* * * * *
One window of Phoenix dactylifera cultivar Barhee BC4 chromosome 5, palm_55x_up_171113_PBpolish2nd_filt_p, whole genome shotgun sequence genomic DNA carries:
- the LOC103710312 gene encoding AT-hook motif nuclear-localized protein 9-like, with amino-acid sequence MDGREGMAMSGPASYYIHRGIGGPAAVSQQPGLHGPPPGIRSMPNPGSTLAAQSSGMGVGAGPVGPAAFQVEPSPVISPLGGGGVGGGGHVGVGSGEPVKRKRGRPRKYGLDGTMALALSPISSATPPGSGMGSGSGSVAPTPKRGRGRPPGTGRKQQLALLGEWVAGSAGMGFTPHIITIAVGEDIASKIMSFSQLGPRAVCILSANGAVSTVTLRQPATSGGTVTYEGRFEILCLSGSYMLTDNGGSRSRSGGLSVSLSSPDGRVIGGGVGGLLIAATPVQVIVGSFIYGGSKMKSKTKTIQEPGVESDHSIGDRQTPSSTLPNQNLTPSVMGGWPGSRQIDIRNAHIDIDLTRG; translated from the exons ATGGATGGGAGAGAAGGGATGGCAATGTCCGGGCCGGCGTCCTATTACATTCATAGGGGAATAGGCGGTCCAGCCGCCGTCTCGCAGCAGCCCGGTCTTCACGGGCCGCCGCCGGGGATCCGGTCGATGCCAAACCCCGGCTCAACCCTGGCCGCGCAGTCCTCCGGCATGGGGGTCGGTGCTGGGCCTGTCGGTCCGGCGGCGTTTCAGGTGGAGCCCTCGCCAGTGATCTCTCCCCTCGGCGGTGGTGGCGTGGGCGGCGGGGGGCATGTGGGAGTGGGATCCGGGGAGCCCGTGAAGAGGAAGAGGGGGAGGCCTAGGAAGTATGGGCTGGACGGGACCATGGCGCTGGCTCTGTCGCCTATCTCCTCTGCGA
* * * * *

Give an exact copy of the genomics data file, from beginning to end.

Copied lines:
One window of Phoenix dactylifera cultivar Barhee BC4 chromosome 5, palm_55x_up_171113_PBpolish2nd_filt_p, whole genome shotgun sequence genomic DNA carries:
- the LOC103710312 gene encoding AT-hook motif nuclear-localized protein 9-like, with amino-acid sequence MDGREGMAMSGPASYYIHRGIGGPAAVSQQPGLHGPPPGIRSMPNPGSTLAAQSSGMGVGAGPVGPAAFQVEPSPVISPLGGGGVGGGGHVGVGSGEPVKRKRGRPRKYGLDGTMALALSPISSATPPGSGMGSGSGSVAPTPKRGRGRPPGTGRKQQLALLGEWVAGSAGMGFTPHIITIAVGEDIASKIMSFSQLGPRAVCILSANGAVSTVTLRQPATSGGTVTYEGRFEILCLSGSYMLTDNGGSRSRSGGLSVSLSSPDGRVIGGGVGGLLIAATPVQVIVGSFIYGGSKMKSKTKTIQEPGVESDHSIGDRQTPSSTLPNQNLTPSVMGGWPGSRQIDIRNAHIDIDLTRG; translated from the exons ATGGATGGGAGAGAAGGGATGGCAATGTCCGGGCCGGCGTCCTATTACATTCATAGGGGAATAGGCGGTCCAGCCGCCGTCTCGCAGCAGCCCGGTCTTCACGGGCCGCCGCCGGGGATCCGGTCGATGCCAAACCCCGGCTCAACCCTGGCCGCGCAGTCCTCCGGCATGGGGGTCGGTGCTGGGCCTGTCGGTCCGGCGGCGTTTCAGGTGGAGCCCTCGCCAGTGATCTCTCCCCTCGGCGGTGGTGGCGTGGGCGGCGGGGGGCATGTGGGAGTGGGATCCGGGGAGCCCGTGAAGAGGAAGAGGGGGAGGCCTAGGAAGTATGGGCTGGACGGGACCATGGCGCTGGCTCTGTCGCCTATCTCCTCTGCGA